Tillerson recognized the need for “stabilization initiatives” in Syria that would encourage the return of refugees. Meanwhile, the US and the EU have linked sanctions relief and reconstruction funds to a political resolution to the conflict. Tillerson acknowledged that the Syrian government controls “half the country” — this half includes all major urban centers and the majority of the population. And, as the many rounds of Geneva talks have proved, political processes could drag on for quite some time. Therefore, holding Syria’s economic progress hostage to the political process might seriously hinder these stabilization efforts, and would sow the seeds of future instability. A new and innovative formula is needed, especially since Tillerson affirmed repeatedly that the US will not engage in “nation-building,” leaving that job to the Syrians and perhaps other powers. 
Toward the end of his speech, Tillerson emphasized the role Turkey plays in the anti-Daesh coalition. He maintained that the US will continue to work with Turkey on Idlib and “PKK terrorists.” A few sentences later, he praised the sacrifices of the US-backed Syrian Democratic Forces (SDF). On the ground, however, the US is completely torn between its two allies. 
In Afrin, Turkish forces are becoming mired in a military intervention targeting elements of the Kurdish-led SDF. The SDF’s beleaguered Afrin troops are now being boosted by reinforcements from other areas controlled by the group, where Kurdish fighters work shoulder to shoulder with American soldiers. In Idlib, the Astana formula dominates and the United States has no input on the situation there. As for SDF-held areas in northeastern Syria that were recently cleared of Daesh forces, Tillerson argued that “ungoverned spaces” are a breeding ground for terrorists. The US, however, has not found a proper “governing” formula for those territories, where Arabs are uneasy about Kurdish dominance. Tillerson, once more, did not provide a nuanced approach for reconciling these tensions. The simple explanation, perhaps, is that the Trump administration has not yet figured out a solution.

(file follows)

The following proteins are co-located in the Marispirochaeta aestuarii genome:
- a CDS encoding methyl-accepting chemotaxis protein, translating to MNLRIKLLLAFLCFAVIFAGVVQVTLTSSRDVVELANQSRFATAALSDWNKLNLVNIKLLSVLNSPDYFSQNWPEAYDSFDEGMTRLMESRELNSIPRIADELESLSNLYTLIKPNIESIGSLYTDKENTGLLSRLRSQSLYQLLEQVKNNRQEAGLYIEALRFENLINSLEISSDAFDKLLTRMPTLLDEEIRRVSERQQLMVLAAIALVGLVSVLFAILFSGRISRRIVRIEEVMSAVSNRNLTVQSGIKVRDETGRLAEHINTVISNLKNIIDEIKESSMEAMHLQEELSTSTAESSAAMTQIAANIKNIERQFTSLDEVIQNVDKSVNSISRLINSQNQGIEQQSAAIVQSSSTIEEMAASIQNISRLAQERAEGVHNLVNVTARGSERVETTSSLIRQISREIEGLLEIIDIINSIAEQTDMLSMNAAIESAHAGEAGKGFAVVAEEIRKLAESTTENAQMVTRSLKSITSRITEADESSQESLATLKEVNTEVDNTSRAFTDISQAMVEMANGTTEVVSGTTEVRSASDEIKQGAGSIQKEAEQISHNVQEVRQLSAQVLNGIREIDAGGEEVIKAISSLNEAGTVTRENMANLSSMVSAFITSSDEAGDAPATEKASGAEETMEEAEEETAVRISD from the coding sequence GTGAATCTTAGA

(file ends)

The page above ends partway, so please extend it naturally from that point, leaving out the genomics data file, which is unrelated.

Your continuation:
From Dulles to Kissinger and now Tillerson, Syria has presented the US with many strategic and tactical challenges. Today, American forces are fighting on Syrian soil for the first time in history. Tillerson vowed not to repeat the mistakes of Iraq, but he was not talking about the 2003 invasion, rather the “premature” 2011 withdrawal. Yet, in light of an increasingly complex situation and a strategy fraught with contradictions, such an open-ended commitment is bound to present the US administration with a plethora of challenges in the near future. 
Fadi Esber is a founding associate at the Damascus History Foundation, a private organization promoting research on themes related to the history of Damascus from the 19th century to the present. He is pursuing a doctorate in history at the London School of Economics and Political Science.